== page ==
Steelers vs Buccaneers Film Review: James Harrison

Outside linebacker James Harrison played his first game for the Pittsburgh Steelers this past Sunday for the first time since December of 2012, after which the veteran was released as a result of his refusing to take a pay cut.

He spent the 2013 with the division rival Cincinnati Bengals, playing out of position in a rotation in their 4-3 defense. Despite that, he showed that he could still hold up against the run.

The Steelers put themselves in a vulnerable position when they chose to carry only three true outside linebackers on the roster this year. When Jarvis Jones suffered a wrist injury and required surgery, assuring that he would miss eight games at a minimum, they had to find depth, and they did so with the re-signing of the recently retired Harrison.

I must admit that it was gratifying on a personal level to see Harrison back on the field with the Steelers, even though I was surprised to see him log nearly 30 snaps a week after sitting on the couch watching football. And overall, he turned in a representative performance, even if it was sporadically obvious that he’s not yet in football shape and is relearning the defense.

Harrison played his first defensive snap of the season on the Buccaneers’ seventh play of the game, on their first third down. It was third and seven with the ball on Pittsburgh’s 32-yard line when the 36-year-old came on as an inside rusher. In reality, however, he was stalemated by the center, with Cameron Heyward providing the pressure that forced an incomplete pass.

After a couple drives, Harrison and Arthur Moats began loosely alternating series. Harrison was out with the defense on the Buccaneers’ third drive. On first down, it was once again Heyward blowing up the play, beating the reaching center for a tackle for loss. Harrison was pushed wide by the tight end, but he did break away to mop up in the end and ensure the runner was down.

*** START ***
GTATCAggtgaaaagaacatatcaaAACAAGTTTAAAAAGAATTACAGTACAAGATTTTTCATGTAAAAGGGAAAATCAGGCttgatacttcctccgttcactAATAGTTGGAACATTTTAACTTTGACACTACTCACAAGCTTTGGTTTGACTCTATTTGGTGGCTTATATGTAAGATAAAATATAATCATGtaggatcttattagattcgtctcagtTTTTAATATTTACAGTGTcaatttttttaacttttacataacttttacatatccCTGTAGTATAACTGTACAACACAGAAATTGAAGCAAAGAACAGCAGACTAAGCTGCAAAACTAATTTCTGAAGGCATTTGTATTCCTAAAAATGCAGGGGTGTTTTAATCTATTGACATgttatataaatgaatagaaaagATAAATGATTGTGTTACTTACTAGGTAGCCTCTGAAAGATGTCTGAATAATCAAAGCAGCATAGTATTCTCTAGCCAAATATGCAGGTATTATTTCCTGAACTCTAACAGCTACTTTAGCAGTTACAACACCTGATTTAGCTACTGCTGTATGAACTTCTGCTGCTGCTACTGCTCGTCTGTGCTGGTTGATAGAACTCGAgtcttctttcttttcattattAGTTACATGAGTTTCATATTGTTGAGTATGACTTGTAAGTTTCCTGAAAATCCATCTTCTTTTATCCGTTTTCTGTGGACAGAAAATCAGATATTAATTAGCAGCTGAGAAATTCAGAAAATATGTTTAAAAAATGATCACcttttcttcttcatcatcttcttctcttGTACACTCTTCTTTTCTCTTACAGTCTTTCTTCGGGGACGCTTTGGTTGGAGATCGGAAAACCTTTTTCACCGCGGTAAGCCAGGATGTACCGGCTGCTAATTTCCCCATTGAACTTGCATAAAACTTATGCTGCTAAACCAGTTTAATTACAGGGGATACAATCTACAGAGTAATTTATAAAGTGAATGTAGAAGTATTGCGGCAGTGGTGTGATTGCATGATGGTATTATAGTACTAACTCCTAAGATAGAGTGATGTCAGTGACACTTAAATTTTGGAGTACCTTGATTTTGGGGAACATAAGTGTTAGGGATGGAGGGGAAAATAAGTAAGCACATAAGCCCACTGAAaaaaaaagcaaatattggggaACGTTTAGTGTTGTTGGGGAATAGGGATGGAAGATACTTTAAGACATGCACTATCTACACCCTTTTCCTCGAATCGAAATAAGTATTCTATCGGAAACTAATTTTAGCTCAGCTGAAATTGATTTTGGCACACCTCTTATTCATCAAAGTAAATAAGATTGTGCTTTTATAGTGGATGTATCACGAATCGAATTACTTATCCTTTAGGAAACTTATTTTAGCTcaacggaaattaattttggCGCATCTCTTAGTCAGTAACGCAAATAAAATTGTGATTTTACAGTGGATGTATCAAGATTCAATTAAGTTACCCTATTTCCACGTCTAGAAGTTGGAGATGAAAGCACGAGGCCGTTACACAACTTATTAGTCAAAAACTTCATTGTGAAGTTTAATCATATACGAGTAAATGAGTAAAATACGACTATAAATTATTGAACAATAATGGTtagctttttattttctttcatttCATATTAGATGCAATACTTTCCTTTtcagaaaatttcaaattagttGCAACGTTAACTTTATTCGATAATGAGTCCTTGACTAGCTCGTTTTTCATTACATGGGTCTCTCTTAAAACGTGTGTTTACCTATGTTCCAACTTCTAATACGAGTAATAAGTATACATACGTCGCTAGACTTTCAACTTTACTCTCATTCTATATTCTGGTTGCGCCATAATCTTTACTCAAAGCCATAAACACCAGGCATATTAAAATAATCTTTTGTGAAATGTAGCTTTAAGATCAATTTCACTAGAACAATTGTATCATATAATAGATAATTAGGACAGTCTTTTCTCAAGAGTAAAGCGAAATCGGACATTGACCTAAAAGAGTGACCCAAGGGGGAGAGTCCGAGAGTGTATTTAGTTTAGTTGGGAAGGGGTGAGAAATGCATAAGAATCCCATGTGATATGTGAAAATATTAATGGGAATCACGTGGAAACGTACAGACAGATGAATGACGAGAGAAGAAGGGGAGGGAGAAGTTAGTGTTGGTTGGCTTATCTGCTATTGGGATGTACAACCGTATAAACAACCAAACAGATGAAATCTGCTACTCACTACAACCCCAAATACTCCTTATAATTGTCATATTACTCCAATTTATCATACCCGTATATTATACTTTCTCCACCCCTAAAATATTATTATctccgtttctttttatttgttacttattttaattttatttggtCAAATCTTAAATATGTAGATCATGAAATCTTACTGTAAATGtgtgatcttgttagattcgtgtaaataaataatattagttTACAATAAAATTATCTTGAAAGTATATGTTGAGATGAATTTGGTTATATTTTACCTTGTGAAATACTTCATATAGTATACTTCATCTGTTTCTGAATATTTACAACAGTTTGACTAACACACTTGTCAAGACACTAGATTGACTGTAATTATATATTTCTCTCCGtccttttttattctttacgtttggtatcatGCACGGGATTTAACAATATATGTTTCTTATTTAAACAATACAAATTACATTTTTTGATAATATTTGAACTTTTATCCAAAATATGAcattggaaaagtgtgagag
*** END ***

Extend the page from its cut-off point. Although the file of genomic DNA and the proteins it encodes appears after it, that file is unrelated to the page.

On second down, the back motioned out of the backfield and into the slot on Harrison’s side. The linebacker followed, covering him on the play, as seen in the screen shot. As a matter of fact, Harrison dropped into coverage on about a quarter of his snaps in the game. Clearly, Dick LeBeau has no qualms about giving his old linebacker the full package. Fortunately, however, he was never targeted in coverage.


On what was perhaps his highlight of the day, Harrison was able to get decent enough bend on a pass rush late in the second half that forced left tackle Anthony Collins to grab hold of the edge rusher and drag him down, drawing a holding flag. Most of his other pass rushes were less than successful as he showed fatigue late in the game, when most of his rushes came.

That drive continued on this play, on a draw to Bobby Rainey that clearly did not work. Harrison played pass and thus rushed wide, but he was able to come back to the play and was actually the one to grab hold of the back’s legs and twist him down, even with two other defenders already engaged. Still, he was not credited with any tackles in the game.

It’s worth pointing out that, as seen above, Harrison did play on both sides of the defense. On third and 31, the next play, he rushed from the left side, charging inside at the right guard and getting some push. He got a hand up into the quarterback’s passing lane as well, though the pass was still completed.

He did have this one blunder early in the fourth quarter, however, as he failed to stay home when the Buccaneers ran an end around to his side, which went for 19 yards  and got Tampa Bay out of the shadow of their own goal line. Not only was he slow to diagnose the play, he was also slow to react, though in truth, he has been victimized on gadget plays in the past.

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